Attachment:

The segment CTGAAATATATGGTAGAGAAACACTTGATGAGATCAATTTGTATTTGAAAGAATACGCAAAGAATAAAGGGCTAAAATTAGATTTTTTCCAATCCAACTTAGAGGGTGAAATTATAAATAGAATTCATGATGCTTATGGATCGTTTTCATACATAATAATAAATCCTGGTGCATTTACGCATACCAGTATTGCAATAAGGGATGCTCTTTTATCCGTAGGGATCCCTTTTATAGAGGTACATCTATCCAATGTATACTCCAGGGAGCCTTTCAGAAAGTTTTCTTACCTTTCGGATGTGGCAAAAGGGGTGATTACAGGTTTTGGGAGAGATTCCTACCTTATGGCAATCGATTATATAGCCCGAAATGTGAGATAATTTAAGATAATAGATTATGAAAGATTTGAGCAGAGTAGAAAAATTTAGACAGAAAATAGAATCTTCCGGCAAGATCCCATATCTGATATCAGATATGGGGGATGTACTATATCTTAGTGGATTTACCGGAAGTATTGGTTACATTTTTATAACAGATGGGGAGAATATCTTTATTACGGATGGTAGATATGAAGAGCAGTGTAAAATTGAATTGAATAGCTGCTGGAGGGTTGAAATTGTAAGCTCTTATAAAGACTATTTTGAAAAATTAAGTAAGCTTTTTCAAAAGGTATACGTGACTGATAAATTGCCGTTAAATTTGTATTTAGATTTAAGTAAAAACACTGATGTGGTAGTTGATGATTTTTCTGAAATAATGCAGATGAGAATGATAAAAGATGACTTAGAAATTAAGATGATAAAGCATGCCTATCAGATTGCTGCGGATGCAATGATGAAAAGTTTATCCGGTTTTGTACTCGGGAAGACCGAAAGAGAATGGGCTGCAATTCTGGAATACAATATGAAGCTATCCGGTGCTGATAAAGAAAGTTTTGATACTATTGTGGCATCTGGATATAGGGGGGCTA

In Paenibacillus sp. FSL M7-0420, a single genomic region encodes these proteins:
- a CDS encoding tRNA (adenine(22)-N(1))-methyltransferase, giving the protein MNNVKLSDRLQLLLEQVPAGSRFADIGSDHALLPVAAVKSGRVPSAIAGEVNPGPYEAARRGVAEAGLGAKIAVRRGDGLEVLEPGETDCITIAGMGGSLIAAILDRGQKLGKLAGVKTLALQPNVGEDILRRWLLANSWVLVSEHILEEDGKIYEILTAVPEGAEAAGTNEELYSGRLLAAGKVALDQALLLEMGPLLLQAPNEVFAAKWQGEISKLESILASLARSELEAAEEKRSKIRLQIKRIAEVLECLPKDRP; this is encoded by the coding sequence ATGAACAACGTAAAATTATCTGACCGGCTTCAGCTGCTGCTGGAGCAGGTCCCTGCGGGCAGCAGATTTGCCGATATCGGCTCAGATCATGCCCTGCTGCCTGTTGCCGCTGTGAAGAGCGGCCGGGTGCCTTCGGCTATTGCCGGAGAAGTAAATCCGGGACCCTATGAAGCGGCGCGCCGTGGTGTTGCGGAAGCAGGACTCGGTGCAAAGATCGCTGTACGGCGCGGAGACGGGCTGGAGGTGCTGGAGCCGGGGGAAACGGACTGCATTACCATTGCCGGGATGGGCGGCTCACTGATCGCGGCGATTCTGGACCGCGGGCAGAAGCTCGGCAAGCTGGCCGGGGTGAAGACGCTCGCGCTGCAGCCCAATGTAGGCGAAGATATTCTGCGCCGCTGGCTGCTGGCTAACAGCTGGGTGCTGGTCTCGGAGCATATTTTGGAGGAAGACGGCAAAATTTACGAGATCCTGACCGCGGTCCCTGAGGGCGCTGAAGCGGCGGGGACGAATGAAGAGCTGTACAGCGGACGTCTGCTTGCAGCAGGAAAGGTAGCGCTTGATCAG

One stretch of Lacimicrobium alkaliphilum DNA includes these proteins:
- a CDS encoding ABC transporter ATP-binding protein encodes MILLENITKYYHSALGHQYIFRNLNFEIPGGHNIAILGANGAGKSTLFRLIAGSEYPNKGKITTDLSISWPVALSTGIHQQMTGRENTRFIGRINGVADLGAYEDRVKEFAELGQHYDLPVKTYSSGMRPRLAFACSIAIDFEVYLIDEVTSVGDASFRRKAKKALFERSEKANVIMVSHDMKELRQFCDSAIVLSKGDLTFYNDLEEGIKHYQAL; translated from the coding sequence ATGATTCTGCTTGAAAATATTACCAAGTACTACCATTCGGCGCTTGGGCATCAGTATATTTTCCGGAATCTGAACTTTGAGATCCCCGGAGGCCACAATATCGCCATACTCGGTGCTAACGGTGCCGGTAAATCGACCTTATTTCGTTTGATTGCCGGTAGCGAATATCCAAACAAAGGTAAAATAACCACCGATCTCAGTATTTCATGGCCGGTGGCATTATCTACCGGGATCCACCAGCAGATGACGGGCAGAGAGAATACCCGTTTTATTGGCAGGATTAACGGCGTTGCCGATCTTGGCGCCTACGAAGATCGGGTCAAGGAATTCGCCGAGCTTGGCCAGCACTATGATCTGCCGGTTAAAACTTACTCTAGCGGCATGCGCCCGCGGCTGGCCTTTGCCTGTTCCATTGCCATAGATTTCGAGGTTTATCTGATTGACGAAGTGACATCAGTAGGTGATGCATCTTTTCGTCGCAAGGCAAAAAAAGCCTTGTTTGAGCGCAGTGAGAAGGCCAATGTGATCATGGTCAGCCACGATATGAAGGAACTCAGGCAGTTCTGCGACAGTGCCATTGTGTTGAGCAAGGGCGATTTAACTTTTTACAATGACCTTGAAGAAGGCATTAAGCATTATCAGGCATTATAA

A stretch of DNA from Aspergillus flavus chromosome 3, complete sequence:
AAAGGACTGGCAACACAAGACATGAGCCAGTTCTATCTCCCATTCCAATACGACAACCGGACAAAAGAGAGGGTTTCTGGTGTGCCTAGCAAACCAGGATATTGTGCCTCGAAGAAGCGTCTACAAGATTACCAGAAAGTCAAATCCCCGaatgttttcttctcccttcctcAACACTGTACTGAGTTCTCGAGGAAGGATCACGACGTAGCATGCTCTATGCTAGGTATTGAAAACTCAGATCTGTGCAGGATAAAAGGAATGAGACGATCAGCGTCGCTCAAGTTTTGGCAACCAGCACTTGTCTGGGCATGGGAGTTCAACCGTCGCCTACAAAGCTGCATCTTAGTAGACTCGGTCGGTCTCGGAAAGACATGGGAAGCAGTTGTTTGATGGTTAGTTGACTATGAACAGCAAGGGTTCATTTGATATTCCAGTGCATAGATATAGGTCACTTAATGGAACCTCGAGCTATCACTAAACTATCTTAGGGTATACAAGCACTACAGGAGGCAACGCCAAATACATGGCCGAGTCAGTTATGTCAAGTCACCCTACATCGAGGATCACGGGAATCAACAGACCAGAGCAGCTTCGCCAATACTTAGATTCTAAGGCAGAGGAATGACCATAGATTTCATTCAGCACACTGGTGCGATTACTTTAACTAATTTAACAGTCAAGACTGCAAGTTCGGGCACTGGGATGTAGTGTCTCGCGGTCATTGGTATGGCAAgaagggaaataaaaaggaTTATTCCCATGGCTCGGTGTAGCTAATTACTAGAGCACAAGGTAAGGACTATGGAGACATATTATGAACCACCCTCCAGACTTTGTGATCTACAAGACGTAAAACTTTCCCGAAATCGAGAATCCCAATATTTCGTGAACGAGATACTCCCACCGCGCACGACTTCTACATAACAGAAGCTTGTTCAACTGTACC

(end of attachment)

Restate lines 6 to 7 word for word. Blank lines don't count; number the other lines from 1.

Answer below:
A stretch of DNA from Aspergillus flavus chromosome 3, complete sequence:
AAAGGACTGGCAACACAAGACATGAGCCAGTTCTATCTCCCATTCCAATACGACAACCGGACAAAAGAGAGGGTTTCTGGTGTGCCTAGCAAACCAGGATATTGTGCCTCGAAGAAGCGTCTACAAGATTACCAGAAAGTCAAATCCCCGaatgttttcttctcccttcctcAACACTGTACTGAGTTCTCGAGGAAGGATCACGACGTAGCATGCTCTATGCTAGGTATTGAAAACTCAGATCTGTGCAGGATAAAAGGAATGAGACGATCAGCGTCGCTCAAGTTTTGGCAACCAGCACTTGTCTGGGCATGGGAGTTCAACCGTCGCCTACAAAGCTGCATCTTAGTAGACTCGGTCGGTCTCGGAAAGACATGGGAAGCAGTTGTTTGATGGTTAGTTGACTATGAACAGCAAGGGTTCATTTGATATTCCAGTGCATAGATATAGGTCACTTAATGGAACCTCGAGCTATCACTAAACTATCTTAGGGTATACAAGCACTACAGGAGGCAACGCCAAATACATGGCCGAGTCAGTTATGTCAAGTCACCCTACATCGAGGATCACGGGAATCAACAGACCAGAGCAGCTTCGCCAATACTTAGATTCTAAGGCAGAGGAATGACCATAGATTTCATTCAGCACACTGGTGCGATTACTTTAACTAATTTAACAGTCAAGACTGCAAGTTCGGGCACTGGGATGTAGTGTCTCGCGGTCATTGGTATGGCAAgaagggaaataaaaaggaTTATTCCCATGGCTCGGTGTAGCTAATTACTAGAGCACAAGGTAAGGACTATGGAGACATATTATGAACCACCCTCCAGACTTTGTGATCTACAAGACGTAAAACTTTCCCGAAATCGAGAATCCCAATATTTCGTGAACGAGATACTCCCACCGCGCACGACTTCTACATAACAGAAGCTTGTTCAACTGTACC